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Indian Key, an introduction

“There is no portion of the American coast more dangerous to the mariner where more property is annually wrecked, than on the Florida Reef. Its contiguity to the gulf stream, and forming a sort of Scylla to that Charybdis, the Bahama Islands, are the main causes which make it so dangerous to, and so much dreaded by, seamen.” (unidentified Florida resident, 1842)

For early European explorers, learning to navigate not only the Gulf Stream and the reef line, but the unpredictable nature of hurricane season, proved to have a steep learning curve. In fact, record books became so littered with ships wrecking while making the attempt that the wrecking industry, an industry that made Key West the wealthiest city in the nation per capita, was built on their misfortune.

Certainly the passage became easier as navigational technology improved and maps became more clearly chartered. Also, as ships upgraded from the use of wind to the more reliable use of steam for propulsion, captains were able to establish a higher degree of control. The forecasting of weather related phenomenon, too, improved. So much so, in fact, that between the development of the National Weather Service, National Oceanic and Atmospheric Administration (NOAA) and Doppler radar, it has practically become possible to broadcast every gust and squall associated with a tropical disturbance. 

Despite all of the technological advances, however, once a hurricane forms nothing can stop it — a fact as true today as it was when European explores first discovered North America. One of the early documented hurricanes directly associated with Indian Key was the July 1733 storm. The New Spain fleet, transporting New World treasures home to Vera Cruz, departed Havana on a Friday, July 13. Lieutenant General Don Rodrigo de Torres commanded the 60-gun warship El Rubi, the lead escort for the fleet transporting treasures home to Spain. His command was accompanied by three secondary military vessels, 60-gun warships, including the Refuerzo El Infante and the fleet’s almiranta, El Gallo Indiana. 

As well as the silver and gold stacked inside their holds, the military escort provided protection for 16 merchant vessels returning home with New World hardwoods, dyes, and spices. In addition, two supply ships bound for the Presidio of St. Augustine accompanied the fleet. Regarding the voyage, Naval Commissioner Don Alonso Herrera Barragan, who had been aboard the capitana El Rubi, wrote a letter to the President of the Council of Trade at Cadiz that read, “The 14th we discovered the land of the Keys of Florida. At 9:00 that night the wind began to rise out of the North. It continued to freshen to the point where we all knew a hurricane was imminent. We found ourselves close to the expressed Keys, with the wind and seas so strong we were unable to govern ourselves, and each new gust came upon us with renewed major force. On the 15th, signs were made (among the ships of the fleet) to try to arrive back in Havana, but we were unable to do so for the wind went around to the South without slacking its force or lessening the seas. By 10:30 that night we had all grounded in the expressed Keys at a distance of 28 leagues (or roughly 84 nautical miles) in length.”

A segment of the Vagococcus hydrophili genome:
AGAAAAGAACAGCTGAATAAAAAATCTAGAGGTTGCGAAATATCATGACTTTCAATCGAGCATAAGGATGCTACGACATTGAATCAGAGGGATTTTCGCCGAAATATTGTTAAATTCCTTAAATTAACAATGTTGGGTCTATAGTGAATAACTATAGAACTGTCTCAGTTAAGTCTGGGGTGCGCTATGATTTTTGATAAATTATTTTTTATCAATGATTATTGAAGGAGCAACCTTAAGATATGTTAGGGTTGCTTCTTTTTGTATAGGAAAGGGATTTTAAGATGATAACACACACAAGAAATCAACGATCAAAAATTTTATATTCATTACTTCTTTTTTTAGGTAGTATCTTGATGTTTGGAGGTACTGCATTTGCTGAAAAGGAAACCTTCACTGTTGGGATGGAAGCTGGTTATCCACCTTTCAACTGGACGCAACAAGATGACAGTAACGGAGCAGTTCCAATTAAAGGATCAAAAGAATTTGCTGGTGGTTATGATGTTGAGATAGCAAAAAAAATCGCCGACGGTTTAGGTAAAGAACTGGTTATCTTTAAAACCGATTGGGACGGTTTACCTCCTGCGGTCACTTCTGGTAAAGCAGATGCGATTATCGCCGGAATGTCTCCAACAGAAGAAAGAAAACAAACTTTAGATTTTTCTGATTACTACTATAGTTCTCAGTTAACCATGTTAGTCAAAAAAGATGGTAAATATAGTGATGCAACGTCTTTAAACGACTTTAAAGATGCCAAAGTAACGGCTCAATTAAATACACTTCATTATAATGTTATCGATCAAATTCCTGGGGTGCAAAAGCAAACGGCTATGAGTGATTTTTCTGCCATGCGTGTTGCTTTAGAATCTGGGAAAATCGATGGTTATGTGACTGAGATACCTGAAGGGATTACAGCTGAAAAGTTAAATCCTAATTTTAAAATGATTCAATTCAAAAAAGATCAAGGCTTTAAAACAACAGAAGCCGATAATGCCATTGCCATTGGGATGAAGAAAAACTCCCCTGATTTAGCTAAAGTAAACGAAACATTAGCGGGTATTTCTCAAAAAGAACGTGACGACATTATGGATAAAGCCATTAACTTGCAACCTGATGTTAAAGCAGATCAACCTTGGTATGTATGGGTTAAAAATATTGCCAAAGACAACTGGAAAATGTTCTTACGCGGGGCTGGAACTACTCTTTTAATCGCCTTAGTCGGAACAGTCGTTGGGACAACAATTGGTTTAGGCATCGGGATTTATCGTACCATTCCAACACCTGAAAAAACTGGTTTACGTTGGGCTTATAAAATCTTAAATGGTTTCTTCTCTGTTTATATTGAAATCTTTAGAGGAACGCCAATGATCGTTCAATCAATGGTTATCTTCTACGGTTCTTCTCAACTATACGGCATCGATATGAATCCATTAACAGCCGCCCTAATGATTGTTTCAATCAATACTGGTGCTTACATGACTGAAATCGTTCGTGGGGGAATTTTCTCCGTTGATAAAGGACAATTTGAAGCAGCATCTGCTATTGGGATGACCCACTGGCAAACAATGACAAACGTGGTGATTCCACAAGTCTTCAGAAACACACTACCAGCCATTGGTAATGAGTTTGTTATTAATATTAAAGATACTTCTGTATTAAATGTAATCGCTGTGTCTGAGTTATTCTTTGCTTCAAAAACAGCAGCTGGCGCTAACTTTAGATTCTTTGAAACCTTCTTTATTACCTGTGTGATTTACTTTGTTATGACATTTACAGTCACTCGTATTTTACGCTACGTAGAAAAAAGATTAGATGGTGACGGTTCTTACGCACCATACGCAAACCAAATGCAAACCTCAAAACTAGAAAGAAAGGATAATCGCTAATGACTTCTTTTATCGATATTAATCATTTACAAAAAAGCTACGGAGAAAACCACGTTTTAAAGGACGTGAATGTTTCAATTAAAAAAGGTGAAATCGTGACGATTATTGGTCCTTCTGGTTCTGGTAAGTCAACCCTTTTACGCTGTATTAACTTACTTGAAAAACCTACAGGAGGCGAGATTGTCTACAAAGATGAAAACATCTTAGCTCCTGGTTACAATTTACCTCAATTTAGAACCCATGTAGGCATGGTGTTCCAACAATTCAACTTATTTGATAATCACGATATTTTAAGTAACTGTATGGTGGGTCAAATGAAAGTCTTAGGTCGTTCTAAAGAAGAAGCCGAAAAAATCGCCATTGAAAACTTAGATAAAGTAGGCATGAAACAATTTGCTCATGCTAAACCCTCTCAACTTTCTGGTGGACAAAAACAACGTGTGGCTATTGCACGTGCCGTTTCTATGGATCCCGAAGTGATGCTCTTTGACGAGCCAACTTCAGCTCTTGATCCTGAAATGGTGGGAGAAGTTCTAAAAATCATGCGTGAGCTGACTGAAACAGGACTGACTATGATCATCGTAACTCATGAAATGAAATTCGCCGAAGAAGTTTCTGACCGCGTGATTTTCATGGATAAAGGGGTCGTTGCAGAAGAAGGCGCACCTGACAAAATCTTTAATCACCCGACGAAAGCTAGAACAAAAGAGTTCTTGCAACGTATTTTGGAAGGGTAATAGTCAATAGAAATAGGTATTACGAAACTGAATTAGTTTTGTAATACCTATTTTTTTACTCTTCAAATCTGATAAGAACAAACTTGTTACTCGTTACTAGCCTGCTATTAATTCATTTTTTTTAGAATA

The single ship from the fleet to survive the hurricane relatively intact and proceed to Spain was the El Africa. Four other ships managed to sail back to Havana. The rest of the convoy proved less fortunate with 17 ships sinking between Sombrero Lighthouse and Biscayne Bay. Among the fleet’s casualties were the El Rubi, the Refuerzo El Infante, and the 287-ton merchant vessel San Pedro.

The San Pedro sank in roughly 18-feet of water off of Lower Matecumbe Key. One of the interesting aspects of the San Pedro was that during salvage operations more New World treasures were recovered from the site than originally recorded on manifests. Much of the unaccounted treasures would have been contraband smuggled on board by the captain and crew.

Some of the surviving crew attempted to steal away with contraband prior to abandoning ship. It can also be imagined that as these sailors swam to safety, as they struggled to survive the wind and the waves, those treasures fell from pockets and clutched hands and left a sort of treasure trail behind them.

Survivors washed up on the nearest available refuge, a roughly 11-acre island located 1.25 miles north of the wreck site. Makeshift campsites were constructed on the island using natural resources and debris recovered from the wrecked San Pedro. Fortunately, help was not long in arriving. Once Spanish admiralty officials in Cuba got wind of the imperiled fleet, nine rescue ships equipped with supplies, food, divers and salvage equipment set sail from Havana.

Wreck sites were documented on charts drawn in 1733 and on these charts the island where the survivors of the San Pedro made their campsites was identified as c.a. la Matanza. 

Today, that island is Indian Key. 

Brad Bertelli is a published author of four books on Florida and Florida Keys history. He is the curator of the Keys History and Discovery Center, located at the Islander Resort. His column will appear every other week in The Reporter. Reach Brad with comments and questions at WhyPanic@aol.com.

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